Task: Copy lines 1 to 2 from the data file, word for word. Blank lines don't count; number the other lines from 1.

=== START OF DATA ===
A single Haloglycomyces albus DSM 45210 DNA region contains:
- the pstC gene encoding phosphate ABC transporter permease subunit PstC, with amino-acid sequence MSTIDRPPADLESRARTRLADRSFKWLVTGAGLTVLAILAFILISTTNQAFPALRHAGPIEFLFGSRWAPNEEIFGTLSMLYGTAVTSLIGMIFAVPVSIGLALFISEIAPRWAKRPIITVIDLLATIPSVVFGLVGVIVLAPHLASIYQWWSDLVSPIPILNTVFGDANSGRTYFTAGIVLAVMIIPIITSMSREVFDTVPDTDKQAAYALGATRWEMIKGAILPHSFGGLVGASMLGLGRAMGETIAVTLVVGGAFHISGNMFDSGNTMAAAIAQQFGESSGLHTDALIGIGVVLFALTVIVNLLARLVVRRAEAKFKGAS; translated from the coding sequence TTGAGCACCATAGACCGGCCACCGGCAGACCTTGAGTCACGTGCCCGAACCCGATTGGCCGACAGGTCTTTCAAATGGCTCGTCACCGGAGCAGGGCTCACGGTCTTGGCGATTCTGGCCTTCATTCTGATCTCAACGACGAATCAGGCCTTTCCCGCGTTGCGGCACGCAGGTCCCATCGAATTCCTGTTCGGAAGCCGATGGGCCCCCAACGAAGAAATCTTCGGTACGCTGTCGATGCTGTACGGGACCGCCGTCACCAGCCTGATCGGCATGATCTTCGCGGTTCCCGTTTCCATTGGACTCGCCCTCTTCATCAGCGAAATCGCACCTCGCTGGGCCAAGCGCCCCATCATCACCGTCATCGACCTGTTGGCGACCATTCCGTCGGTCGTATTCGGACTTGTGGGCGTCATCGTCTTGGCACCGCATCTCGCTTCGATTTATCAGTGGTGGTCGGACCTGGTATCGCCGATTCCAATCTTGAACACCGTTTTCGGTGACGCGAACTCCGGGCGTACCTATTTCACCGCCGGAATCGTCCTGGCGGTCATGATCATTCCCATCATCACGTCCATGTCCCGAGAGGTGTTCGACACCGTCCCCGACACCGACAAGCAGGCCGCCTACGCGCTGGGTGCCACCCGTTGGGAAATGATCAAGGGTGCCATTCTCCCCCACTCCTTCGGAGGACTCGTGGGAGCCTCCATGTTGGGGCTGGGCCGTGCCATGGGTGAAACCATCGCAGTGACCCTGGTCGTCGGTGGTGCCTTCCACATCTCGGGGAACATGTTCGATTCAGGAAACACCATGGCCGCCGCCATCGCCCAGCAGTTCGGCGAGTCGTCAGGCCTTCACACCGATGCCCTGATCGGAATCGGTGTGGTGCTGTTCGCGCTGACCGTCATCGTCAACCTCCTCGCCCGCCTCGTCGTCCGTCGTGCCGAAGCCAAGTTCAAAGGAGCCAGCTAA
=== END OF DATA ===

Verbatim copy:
A single Haloglycomyces albus DSM 45210 DNA region contains:
- the pstC gene encoding phosphate ABC transporter permease subunit PstC, with amino-acid sequence MSTIDRPPADLESRARTRLADRSFKWLVTGAGLTVLAILAFILISTTNQAFPALRHAGPIEFLFGSRWAPNEEIFGTLSMLYGTAVTSLIGMIFAVPVSIGLALFISEIAPRWAKRPIITVIDLLATIPSVVFGLVGVIVLAPHLASIYQWWSDLVSPIPILNTVFGDANSGRTYFTAGIVLAVMIIPIITSMSREVFDTVPDTDKQAAYALGATRWEMIKGAILPHSFGGLVGASMLGLGRAMGETIAVTLVVGGAFHISGNMFDSGNTMAAAIAQQFGESSGLHTDALIGIGVVLFALTVIVNLLARLVVRRAEAKFKGAS; translated from the coding sequence TTGAGCACCATAGACCGGCCACCGGCAGACCTTGAGTCACGTGCCCGAACCCGATTGGCCGACAGGTCTTTCAAATGGCTCGTCACCGGAGCAGGGCTCACGGTCTTGGCGATTCTGGCCTTCATTCTGATCTCAACGACGAATCAGGCCTTTCCCGCGTTGCGGCACGCAGGTCCCATCGAATTCCTGTTCGGAAGCCGATGGGCCCCCAACGAAGAAATCTTCGGTACGCTGTCGATGCTGTACGGGACCGCCGTCACCAGCCTGATCGGCATGATCTTCGCGGTTCCCGTTTCCATTGGACTCGCCCTCTTCATCAGCGAAATCGCACCTCGCTGGGCCAAGCGCCCCATCATCACCGTCATCGACCTGTTGGCGACCATTCCGTCGGTCGTATTCGGACTTGTGGGCGTCATCGTCTTGGCACCGCATCTCGCTTCGATTTATCAGTGGTGGTCGGACCTGGTATCGCCGATTCCAATCTTGAACACCGTTTTCGGTGACGCGAACTCCGGGCGTACCTATTTCACCGCCGGAATCGTCCTGGCGGTCATGATCATTCCCATCATCACGTCCATGTCCCGAGAGGTGTTCGACACCGTCCCCGACACCGACAAGCAGGCCGCCTACGCGCTGGGTGCCACCCGTTGGGAAATGATCAAGGGTGCCATTCTCCCCCACTCCTTCGGAGGACTCGTGGGAGCCTCCATGTTGGGGCTGGGCCGTGCCATGGGTGAAACCATCGCAGTGACCCTGGTCGTCGGTGGTGCCTTCCACATCTCGGGGAACATGTTCGATTCAGGAAACACCATGGCCGCCGCCATCGCCCAGCAGTTCGGCGAGTCGTCAGGCCTTCACACCGATGCCCTGATCGGAATCGGTGTGGTGCTGTTCGCGCTGACCGTCATCGTCAACCTCCTCGCCCGCCTCGTCGTCCGTCGTGCCGAAGCCAAGTTCAAAGGAGCCAGCTAA